Filling the space between: what we can learn from Plato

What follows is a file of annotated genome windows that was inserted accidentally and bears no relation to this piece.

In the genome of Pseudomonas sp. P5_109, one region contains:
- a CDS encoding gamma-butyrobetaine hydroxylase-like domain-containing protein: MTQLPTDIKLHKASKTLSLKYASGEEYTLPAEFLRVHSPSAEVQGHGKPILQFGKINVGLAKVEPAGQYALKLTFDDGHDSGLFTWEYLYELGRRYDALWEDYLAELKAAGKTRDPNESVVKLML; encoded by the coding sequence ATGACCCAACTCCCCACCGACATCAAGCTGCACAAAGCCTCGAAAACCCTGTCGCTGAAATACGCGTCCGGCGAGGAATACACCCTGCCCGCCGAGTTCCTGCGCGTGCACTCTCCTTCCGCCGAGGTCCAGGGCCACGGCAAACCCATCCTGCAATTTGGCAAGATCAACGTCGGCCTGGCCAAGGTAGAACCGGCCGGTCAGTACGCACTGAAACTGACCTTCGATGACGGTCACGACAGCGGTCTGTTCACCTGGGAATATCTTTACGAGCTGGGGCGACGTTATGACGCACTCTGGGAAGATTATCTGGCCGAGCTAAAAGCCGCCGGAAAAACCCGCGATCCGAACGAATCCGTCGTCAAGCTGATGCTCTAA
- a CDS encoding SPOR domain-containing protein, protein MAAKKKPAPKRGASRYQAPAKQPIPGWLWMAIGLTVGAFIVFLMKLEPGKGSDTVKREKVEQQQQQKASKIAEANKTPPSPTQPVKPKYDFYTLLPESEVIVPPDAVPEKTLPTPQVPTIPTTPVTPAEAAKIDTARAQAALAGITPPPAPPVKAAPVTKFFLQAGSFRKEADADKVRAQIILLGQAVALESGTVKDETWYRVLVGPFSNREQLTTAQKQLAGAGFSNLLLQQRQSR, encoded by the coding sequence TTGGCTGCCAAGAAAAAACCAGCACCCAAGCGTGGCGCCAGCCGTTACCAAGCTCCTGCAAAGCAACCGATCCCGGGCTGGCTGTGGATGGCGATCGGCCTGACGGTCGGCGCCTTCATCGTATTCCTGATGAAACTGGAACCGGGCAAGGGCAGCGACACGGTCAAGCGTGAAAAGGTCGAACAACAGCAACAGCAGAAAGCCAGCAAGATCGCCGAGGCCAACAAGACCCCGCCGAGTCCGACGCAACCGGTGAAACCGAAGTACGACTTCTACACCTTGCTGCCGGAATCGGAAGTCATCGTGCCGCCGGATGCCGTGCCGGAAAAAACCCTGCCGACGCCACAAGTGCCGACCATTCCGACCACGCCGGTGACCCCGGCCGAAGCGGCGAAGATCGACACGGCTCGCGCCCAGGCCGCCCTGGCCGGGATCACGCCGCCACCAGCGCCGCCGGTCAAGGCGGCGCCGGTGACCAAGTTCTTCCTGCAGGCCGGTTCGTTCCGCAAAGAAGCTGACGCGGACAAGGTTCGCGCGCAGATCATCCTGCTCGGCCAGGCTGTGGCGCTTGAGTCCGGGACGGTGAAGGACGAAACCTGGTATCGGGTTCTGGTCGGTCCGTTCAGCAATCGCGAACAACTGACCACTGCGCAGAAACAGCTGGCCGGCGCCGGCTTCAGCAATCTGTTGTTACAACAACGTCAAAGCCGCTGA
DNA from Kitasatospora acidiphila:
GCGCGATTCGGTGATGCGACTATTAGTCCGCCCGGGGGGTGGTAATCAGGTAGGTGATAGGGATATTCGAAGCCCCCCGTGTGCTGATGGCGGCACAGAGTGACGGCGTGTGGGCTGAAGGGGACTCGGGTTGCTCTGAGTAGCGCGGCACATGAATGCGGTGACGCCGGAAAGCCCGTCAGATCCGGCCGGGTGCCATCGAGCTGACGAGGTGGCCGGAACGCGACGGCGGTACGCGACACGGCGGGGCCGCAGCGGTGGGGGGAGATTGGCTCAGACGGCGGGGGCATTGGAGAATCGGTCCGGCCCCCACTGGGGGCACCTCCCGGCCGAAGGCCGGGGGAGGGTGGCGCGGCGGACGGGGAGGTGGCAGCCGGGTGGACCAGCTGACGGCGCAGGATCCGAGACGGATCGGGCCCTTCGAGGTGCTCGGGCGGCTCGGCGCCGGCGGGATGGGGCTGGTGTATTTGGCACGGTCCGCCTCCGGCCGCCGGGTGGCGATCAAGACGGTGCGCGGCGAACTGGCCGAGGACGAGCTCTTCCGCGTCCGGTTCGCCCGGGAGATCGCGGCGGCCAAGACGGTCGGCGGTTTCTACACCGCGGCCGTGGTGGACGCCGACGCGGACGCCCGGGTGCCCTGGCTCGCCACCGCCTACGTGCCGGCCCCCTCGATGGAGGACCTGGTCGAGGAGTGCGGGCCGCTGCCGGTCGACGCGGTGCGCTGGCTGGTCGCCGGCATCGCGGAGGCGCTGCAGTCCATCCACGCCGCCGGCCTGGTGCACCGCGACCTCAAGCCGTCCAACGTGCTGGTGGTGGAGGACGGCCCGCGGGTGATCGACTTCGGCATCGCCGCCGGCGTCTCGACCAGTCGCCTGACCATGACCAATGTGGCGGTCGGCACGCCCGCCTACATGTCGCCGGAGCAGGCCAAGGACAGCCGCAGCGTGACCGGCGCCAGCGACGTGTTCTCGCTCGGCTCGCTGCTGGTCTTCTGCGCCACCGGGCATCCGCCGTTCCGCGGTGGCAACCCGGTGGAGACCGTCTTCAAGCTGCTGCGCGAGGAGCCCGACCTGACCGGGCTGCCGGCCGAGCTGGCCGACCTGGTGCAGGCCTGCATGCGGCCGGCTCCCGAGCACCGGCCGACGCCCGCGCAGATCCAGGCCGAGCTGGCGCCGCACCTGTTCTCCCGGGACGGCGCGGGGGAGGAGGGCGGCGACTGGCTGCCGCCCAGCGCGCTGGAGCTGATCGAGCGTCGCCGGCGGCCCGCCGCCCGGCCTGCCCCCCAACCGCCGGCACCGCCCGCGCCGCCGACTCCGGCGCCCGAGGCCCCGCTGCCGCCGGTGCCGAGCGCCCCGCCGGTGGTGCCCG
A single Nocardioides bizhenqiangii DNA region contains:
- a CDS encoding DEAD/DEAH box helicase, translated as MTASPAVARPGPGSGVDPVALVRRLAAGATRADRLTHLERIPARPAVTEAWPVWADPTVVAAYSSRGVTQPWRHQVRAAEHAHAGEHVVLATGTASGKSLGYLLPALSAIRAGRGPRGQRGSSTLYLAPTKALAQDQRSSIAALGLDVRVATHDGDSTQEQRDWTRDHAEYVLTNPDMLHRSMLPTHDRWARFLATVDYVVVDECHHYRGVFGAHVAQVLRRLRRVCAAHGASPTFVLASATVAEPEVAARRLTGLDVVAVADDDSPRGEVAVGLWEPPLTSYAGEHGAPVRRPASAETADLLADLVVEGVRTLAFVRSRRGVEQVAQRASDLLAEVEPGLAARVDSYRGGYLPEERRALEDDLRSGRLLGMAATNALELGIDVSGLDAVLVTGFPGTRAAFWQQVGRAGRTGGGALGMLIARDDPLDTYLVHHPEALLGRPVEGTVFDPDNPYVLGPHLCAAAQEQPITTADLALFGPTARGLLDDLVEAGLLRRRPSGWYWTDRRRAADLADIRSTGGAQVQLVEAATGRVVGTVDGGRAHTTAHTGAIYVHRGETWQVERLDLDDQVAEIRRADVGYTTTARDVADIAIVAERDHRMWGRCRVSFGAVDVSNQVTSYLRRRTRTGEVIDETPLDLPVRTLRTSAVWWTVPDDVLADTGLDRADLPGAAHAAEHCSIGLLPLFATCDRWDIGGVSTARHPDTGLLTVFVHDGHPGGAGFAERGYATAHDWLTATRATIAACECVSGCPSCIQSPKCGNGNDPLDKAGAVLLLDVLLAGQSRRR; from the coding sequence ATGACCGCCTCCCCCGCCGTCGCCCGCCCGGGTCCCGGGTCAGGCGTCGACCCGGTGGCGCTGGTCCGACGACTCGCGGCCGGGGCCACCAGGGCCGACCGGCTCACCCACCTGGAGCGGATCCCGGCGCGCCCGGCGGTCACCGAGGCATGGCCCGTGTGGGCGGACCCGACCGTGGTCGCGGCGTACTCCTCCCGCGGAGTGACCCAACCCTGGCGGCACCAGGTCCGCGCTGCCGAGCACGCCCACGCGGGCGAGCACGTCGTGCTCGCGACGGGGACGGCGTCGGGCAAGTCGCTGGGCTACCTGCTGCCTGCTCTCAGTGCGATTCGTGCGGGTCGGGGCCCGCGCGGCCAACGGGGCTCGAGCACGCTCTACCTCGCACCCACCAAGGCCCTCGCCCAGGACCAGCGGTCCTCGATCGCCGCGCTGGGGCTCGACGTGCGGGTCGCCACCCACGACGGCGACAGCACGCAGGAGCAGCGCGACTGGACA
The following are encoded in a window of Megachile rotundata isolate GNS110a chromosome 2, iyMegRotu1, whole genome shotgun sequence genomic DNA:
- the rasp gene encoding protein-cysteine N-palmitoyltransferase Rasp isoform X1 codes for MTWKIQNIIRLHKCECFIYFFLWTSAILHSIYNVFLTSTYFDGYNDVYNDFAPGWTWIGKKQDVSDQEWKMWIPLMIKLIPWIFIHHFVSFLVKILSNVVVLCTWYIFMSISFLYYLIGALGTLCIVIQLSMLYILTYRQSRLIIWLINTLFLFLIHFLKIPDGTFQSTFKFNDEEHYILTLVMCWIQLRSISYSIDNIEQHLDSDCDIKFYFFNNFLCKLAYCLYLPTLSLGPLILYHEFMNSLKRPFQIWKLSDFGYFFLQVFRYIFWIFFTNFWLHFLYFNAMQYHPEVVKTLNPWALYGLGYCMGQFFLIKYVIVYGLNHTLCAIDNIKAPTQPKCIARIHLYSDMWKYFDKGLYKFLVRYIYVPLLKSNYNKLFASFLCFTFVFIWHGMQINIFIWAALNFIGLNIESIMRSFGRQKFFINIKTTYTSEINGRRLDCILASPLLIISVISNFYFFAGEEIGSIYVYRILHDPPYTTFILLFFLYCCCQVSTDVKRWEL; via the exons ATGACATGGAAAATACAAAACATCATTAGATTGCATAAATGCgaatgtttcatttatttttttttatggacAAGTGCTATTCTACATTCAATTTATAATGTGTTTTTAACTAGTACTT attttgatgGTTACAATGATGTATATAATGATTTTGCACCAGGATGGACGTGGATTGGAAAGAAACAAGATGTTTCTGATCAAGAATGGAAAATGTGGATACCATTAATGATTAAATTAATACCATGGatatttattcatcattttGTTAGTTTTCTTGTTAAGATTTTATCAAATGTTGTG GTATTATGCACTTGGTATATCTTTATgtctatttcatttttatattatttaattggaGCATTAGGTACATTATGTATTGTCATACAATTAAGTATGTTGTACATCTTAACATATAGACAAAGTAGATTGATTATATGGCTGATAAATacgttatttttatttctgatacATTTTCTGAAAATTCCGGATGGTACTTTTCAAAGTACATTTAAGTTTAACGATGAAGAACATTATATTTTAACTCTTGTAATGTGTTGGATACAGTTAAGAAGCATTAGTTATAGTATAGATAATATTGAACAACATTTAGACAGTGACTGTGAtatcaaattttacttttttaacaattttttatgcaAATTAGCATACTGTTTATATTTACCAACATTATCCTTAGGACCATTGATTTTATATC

It might initially seem surprising to claim that Plato is a rich resource for people concerned to promote dialogue between believers and atheists. Does not the imaginary state depicted in his nal work, the Laws, say that certain kinds of deceitful and unrepentant atheists are to be put to death (907d-909d)? Nor does the imaginary state of the Laws appear to permit any genuine dialogue between believers and atheists.1 Yet I want to propose that if we take Plato’s works as a whole (including the Laws) we will nd that they provide an excellent resource for those who are interested in such a dialogue. And this is for three reasons: rstly, he provides a model of how such a dialogue might be conducted (even though he does not give us an example of precisely such a dialogue himself); secondly, he provides us with the materials to construct a case for the potential benets of dialogue to both parties (not simply the atheists who might be converted); and, thirdly, he writes about religious beliefs in such a way that those beliefs can be (and, I shall suggest, have been) fruitfully reworked within a secular framework.